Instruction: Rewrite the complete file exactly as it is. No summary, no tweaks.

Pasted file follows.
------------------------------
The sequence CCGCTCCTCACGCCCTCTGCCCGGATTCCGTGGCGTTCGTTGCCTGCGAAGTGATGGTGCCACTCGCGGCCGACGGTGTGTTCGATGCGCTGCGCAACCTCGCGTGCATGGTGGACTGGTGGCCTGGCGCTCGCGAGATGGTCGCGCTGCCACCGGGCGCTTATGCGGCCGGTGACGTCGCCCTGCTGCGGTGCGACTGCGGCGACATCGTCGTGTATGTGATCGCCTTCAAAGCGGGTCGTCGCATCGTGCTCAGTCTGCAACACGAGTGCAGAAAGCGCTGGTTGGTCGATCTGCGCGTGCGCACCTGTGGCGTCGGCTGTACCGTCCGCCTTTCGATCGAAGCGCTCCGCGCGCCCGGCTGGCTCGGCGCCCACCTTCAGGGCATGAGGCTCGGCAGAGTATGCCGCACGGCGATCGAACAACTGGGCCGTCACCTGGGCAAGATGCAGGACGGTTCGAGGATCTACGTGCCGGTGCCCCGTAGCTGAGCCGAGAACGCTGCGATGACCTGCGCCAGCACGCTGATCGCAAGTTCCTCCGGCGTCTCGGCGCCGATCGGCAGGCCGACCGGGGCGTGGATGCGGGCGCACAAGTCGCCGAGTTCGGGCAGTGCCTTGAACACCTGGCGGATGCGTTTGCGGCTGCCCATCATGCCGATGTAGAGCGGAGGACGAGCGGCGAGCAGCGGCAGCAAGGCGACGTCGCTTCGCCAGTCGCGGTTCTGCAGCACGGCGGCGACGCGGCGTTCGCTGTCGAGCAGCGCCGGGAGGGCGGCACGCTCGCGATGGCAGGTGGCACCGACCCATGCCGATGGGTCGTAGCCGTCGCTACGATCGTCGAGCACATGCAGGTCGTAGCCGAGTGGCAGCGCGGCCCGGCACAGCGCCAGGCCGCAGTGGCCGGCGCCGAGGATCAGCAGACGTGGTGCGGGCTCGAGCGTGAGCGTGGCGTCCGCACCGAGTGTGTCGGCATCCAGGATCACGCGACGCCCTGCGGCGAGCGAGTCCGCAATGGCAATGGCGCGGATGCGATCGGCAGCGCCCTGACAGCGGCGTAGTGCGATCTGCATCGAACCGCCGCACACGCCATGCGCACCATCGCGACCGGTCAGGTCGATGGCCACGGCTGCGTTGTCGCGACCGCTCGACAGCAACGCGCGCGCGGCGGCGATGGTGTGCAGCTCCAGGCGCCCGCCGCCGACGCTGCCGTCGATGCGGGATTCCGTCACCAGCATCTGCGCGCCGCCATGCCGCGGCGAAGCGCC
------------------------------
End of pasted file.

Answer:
The sequence CCGCTCCTCACGCCCTCTGCCCGGATTCCGTGGCGTTCGTTGCCTGCGAAGTGATGGTGCCACTCGCGGCCGACGGTGTGTTCGATGCGCTGCGCAACCTCGCGTGCATGGTGGACTGGTGGCCTGGCGCTCGCGAGATGGTCGCGCTGCCACCGGGCGCTTATGCGGCCGGTGACGTCGCCCTGCTGCGGTGCGACTGCGGCGACATCGTCGTGTATGTGATCGCCTTCAAAGCGGGTCGTCGCATCGTGCTCAGTCTGCAACACGAGTGCAGAAAGCGCTGGTTGGTCGATCTGCGCGTGCGCACCTGTGGCGTCGGCTGTACCGTCCGCCTTTCGATCGAAGCGCTCCGCGCGCCCGGCTGGCTCGGCGCCCACCTTCAGGGCATGAGGCTCGGCAGAGTATGCCGCACGGCGATCGAACAACTGGGCCGTCACCTGGGCAAGATGCAGGACGGTTCGAGGATCTACGTGCCGGTGCCCCGTAGCTGAGCCGAGAACGCTGCGATGACCTGCGCCAGCACGCTGATCGCAAGTTCCTCCGGCGTCTCGGCGCCGATCGGCAGGCCGACCGGGGCGTGGATGCGGGCGCACAAGTCGCCGAGTTCGGGCAGTGCCTTGAACACCTGGCGGATGCGTTTGCGGCTGCCCATCATGCCGATGTAGAGCGGAGGACGAGCGGCGAGCAGCGGCAGCAAGGCGACGTCGCTTCGCCAGTCGCGGTTCTGCAGCACGGCGGCGACGCGGCGTTCGCTGTCGAGCAGCGCCGGGAGGGCGGCACGCTCGCGATGGCAGGTGGCACCGACCCATGCCGATGGGTCGTAGCCGTCGCTACGATCGTCGAGCACATGCAGGTCGTAGCCGAGTGGCAGCGCGGCCCGGCACAGCGCCAGGCCGCAGTGGCCGGCGCCGAGGATCAGCAGACGTGGTGCGGGCTCGAGCGTGAGCGTGGCGTCCGCACCGAGTGTGTCGGCATCCAGGATCACGCGACGCCCTGCGGCGAGCGAGTCCGCAATGGCAATGGCGCGGATGCGATCGGCAGCGCCCTGACAGCGGCGTAGTGCGATCTGCATCGAACCGCCGCACACGCCATGCGCACCATCGCGACCGGTCAGGTCGATGGCCACGGCTGCGTTGTCGCGACCGCTCGACAGCAACGCGCGCGCGGCGGCGATGGTGTGCAGCTCCAGGCGCCCGCCGCCGACGCTGCCGTCGATGCGGGATTCCGTCACCAGCATCTGCGCGCCGCCATGCCGCGGCGAAGCGCC